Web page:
Chief inspector Amanda Spielman raised alarm about the “harm” the lockdowns had caused children, warning that the fact that so many had “disappeared from teachers’ line of sight” had resulted in significantly lower levels of referrals to social care and a higher risk of neglect.
Robert Halfon, chairman of the Commons education committee, warned on Monday that 100,000 “ghost children” are at risk of abuse after failing to return to school following the closure of schools last year.
Launching Ofsted’s annual report on Tuesday, Ms Spielman called for a “proper register” of children who aren’t attending school to “parallel” the information that schools hold on their pupils, “so that we can understand who sits in which category”.
“There’s a whole range of reasons why people are in that category, and I don’t believe that we really know who those children are, where they’re being educated and who’s taking responsibility for it,” she added.
“What’s worrying is that we simply don’t have a handle. We don’t really know who’s in that list of children who are particularly vulnerable to abuse and neglect.”
It comes as an investigation was launched into the failings that led to the death of Arthur Labinjo-Hughes, the six-year-old who was tortured and killed by his stepmother and father in June last year.
It emerged in court that Arthur was seen by social workers during the first national lockdown just two months before his death in Solihull, west Midlands, in June last year. But they concluded there were “no safeguarding concerns” and closed the file.
The Ofsted report warns that nearly all children in England have fallen behind in their education and suffered as a result of the Covid-19 pandemic, and emphasises the importance of school attendance both for educational and welfare purposes.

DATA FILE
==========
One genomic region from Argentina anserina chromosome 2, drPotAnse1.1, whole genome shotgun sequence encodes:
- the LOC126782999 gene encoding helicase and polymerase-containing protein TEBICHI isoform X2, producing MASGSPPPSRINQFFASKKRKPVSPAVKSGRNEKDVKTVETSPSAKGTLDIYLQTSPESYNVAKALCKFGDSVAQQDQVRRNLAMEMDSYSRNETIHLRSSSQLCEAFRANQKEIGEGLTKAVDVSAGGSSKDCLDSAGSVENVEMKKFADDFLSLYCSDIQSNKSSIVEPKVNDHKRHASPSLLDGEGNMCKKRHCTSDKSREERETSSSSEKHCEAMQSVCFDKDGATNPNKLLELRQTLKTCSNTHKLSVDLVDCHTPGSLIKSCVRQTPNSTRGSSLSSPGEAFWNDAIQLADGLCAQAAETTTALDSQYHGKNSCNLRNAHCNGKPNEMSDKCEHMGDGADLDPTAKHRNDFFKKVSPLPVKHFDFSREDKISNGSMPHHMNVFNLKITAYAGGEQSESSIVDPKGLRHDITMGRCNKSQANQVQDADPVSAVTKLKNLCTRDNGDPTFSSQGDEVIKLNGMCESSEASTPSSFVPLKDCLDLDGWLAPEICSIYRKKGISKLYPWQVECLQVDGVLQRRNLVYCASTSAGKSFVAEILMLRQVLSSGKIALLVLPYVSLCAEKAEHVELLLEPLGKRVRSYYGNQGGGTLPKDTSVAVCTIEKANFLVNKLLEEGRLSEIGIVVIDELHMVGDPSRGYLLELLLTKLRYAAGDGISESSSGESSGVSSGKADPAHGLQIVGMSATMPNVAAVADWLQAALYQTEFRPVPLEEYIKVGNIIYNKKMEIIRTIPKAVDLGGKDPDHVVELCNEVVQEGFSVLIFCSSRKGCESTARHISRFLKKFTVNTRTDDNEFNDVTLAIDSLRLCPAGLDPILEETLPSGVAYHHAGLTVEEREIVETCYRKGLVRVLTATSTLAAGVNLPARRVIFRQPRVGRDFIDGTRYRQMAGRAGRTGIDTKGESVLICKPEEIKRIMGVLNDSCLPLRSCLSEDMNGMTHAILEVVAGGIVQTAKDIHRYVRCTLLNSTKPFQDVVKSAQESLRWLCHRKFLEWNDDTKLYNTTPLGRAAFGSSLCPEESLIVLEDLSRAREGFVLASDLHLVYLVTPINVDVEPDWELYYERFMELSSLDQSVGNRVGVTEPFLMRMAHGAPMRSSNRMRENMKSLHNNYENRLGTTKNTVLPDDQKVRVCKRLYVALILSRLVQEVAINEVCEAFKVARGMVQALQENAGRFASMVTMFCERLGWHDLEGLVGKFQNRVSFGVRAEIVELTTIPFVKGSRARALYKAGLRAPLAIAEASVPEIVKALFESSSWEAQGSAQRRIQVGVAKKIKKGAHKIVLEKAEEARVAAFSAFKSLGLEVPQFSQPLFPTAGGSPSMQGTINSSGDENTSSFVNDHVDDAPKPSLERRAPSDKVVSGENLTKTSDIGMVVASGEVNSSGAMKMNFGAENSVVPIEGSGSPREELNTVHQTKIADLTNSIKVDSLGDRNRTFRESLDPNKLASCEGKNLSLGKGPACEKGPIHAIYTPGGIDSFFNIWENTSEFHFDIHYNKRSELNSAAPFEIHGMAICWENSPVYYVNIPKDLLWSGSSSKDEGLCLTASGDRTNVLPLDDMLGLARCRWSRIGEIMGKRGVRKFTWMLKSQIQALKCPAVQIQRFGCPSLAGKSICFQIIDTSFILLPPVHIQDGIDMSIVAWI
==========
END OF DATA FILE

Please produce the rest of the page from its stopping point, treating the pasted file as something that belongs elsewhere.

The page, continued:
Ms Spielman told reporters on Tuesday: “Schools closing clearly has some significant risks for children around the reduction in quality of education for a large proportion.
“But we know that there is a minority of children who sadly are safer in school than out of it, and we have to recognise that by closing schools, we make that minority less safe.”
Shadow education secretary Bridget Phillipson said children had been “let down” during the pandemic.
“Boris Johnson promised to prioritise children’s recovery but threw out his own catch-up chief’s proposals to help children bounce back. The Conservatives have simply not risen to the scale of the challenge,” she added.
The report also finds that many of the youngest children’s progress and development "faltered" amid the pandemic, with some regressing in basic language and social skills.
It raises concerns about children in care feeling less safe due to lockdown restrictions and broken relationships with staff, adding that, in the worst cases, increased levels of anxiety led to self-harm or destructive behaviour.
Leaders told inspectors that some children in alternative provision (AP) settings had become more involved in criminal exploitation, including gang violence, and child sexual exploitation amid the pandemic.
In her commentary in the annual report, Ms Spielman added: “Where some children need a little extra help, they should get it. And children who need specialist care and support must not be left wanting.”
Mark Russell, chief executive at the Children’s Society, said that many services for children were “not well-placed to weather the Covid storm” due to “longstanding issues” including “huge cuts” to government funding for councils and a shortage of suitable care placements.
“This shocking report lays bare how lockdowns have left many children more vulnerable to harm, struggling with their mental health and at risk of grooming by perpetrators out to sexually or criminally exploit them. Some vulnerable children have still not returned to school,” he said.
“More must be done to help the most vulnerable children back into the classroom and support pupils not only to catch-up with learning but also with their well-being. A coherent plan is desperately needed to address these challenges, give children hope for the future and ensure they do not end up as a ‘lost generation’.”
The government has been approached for comment.
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